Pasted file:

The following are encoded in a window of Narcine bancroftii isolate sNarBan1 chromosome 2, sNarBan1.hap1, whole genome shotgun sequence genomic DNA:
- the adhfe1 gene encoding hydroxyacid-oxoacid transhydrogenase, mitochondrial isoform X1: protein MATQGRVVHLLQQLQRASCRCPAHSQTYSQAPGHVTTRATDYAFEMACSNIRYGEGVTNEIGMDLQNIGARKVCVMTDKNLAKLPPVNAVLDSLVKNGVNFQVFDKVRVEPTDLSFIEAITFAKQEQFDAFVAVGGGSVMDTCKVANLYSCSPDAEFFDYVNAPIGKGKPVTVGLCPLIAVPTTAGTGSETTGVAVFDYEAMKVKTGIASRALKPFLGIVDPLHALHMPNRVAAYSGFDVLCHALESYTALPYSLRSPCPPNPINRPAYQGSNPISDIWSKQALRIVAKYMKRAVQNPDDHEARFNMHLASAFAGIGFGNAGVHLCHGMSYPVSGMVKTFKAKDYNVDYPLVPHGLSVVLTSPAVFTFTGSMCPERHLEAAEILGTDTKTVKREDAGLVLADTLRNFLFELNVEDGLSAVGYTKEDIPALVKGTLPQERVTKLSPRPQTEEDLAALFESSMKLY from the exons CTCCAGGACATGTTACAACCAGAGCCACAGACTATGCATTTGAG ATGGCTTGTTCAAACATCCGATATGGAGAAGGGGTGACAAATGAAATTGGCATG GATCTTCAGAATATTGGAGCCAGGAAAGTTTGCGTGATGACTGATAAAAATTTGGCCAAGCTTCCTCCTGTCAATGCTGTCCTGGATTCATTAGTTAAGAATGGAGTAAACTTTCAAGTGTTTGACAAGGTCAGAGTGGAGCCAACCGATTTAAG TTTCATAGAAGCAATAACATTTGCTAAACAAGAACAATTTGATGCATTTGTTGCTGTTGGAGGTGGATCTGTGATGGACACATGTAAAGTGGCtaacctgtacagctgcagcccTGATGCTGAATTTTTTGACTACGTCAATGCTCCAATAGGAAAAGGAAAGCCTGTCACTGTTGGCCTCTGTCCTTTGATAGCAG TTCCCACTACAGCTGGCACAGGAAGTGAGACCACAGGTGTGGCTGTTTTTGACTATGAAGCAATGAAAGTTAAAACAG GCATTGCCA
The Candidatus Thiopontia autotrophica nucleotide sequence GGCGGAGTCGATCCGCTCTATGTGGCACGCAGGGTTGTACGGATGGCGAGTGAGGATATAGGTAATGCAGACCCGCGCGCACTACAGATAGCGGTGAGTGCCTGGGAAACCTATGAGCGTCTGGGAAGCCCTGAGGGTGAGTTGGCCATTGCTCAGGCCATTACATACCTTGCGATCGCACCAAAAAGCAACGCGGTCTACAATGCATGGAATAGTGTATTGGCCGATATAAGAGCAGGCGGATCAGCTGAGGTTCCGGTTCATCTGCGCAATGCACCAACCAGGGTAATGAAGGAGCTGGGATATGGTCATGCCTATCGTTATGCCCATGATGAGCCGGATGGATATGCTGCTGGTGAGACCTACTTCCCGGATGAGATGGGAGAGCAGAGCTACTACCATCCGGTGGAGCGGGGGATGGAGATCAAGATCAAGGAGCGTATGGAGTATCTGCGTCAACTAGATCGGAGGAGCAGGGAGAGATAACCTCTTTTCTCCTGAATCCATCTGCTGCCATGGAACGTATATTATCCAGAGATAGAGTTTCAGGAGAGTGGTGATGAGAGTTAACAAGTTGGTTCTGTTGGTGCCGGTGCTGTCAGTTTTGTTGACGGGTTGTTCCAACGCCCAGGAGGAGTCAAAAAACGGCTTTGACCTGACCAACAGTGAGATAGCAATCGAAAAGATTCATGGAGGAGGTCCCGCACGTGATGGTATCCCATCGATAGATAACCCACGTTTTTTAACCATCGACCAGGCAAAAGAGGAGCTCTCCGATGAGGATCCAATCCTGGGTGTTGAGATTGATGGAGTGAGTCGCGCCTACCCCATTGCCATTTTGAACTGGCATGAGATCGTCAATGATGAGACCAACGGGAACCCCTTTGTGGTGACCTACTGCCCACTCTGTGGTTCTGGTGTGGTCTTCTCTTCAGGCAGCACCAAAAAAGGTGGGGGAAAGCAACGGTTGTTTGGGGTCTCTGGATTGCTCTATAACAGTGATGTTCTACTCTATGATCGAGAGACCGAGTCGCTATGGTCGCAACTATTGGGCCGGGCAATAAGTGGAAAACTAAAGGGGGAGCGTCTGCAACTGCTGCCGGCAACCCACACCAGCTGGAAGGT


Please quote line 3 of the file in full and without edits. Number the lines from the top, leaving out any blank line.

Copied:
The Candidatus Thiopontia autotrophica nucleotide sequence GGCGGAGTCGATCCGCTCTATGTGGCACGCAGGGTTGTACGGATGGCGAGTGAGGATATAGGTAATGCAGACCCGCGCGCACTACAGATAGCGGTGAGTGCCTGGGAAACCTATGAGCGTCTGGGAAGCCCTGAGGGTGAGTTGGCCATTGCTCAGGCCATTACATACCTTGCGATCGCACCAAAAAGCAACGCGGTCTACAATGCATGGAATAGTGTATTGGCCGATATAAGAGCAGGCGGATCAGCTGAGGTTCCGGTTCATCTGCGCAATGCACCAACCAGGGTAATGAAGGAGCTGGGATATGGTCATGCCTATCGTTATGCCCATGATGAGCCGGATGGATATGCTGCTGGTGAGACCTACTTCCCGGATGAGATGGGAGAGCAGAGCTACTACCATCCGGTGGAGCGGGGGATGGAGATCAAGATCAAGGAGCGTATGGAGTATCTGCGTCAACTAGATCGGAGGAGCAGGGAGAGATAACCTCTTTTCTCCTGAATCCATCTGCTGCCATGGAACGTATATTATCCAGAGATAGAGTTTCAGGAGAGTGGTGATGAGAGTTAACAAGTTGGTTCTGTTGGTGCCGGTGCTGTCAGTTTTGTTGACGGGTTGTTCCAACGCCCAGGAGGAGTCAAAAAACGGCTTTGACCTGACCAACAGTGAGATAGCAATCGAAAAGATTCATGGAGGAGGTCCCGCACGTGATGGTATCCCATCGATAGATAACCCACGTTTTTTAACCATCGACCAGGCAAAAGAGGAGCTCTCCGATGAGGATCCAATCCTGGGTGTTGAGATTGATGGAGTGAGTCGCGCCTACCCCATTGCCATTTTGAACTGGCATGAGATCGTCAATGATGAGACCAACGGGAACCCCTTTGTGGTGACCTACTGCCCACTCTGTGGTTCTGGTGTGGTCTTCTCTTCAGGCAGCACCAAAAAAGGTGGGGGAAAGCAACGGTTGTTTGGGGTCTCTGGATTGCTCTATAACAGTGATGTTCTACTCTATGATCGAGAGACCGAGTCGCTATGGTCGCAACTATTGGGCCGGGCAATAAGTGGAAAACTAAAGGGGGAGCGTCTGCAACTGCTGCCGGCAACCCACACCAGCTGGAAGGT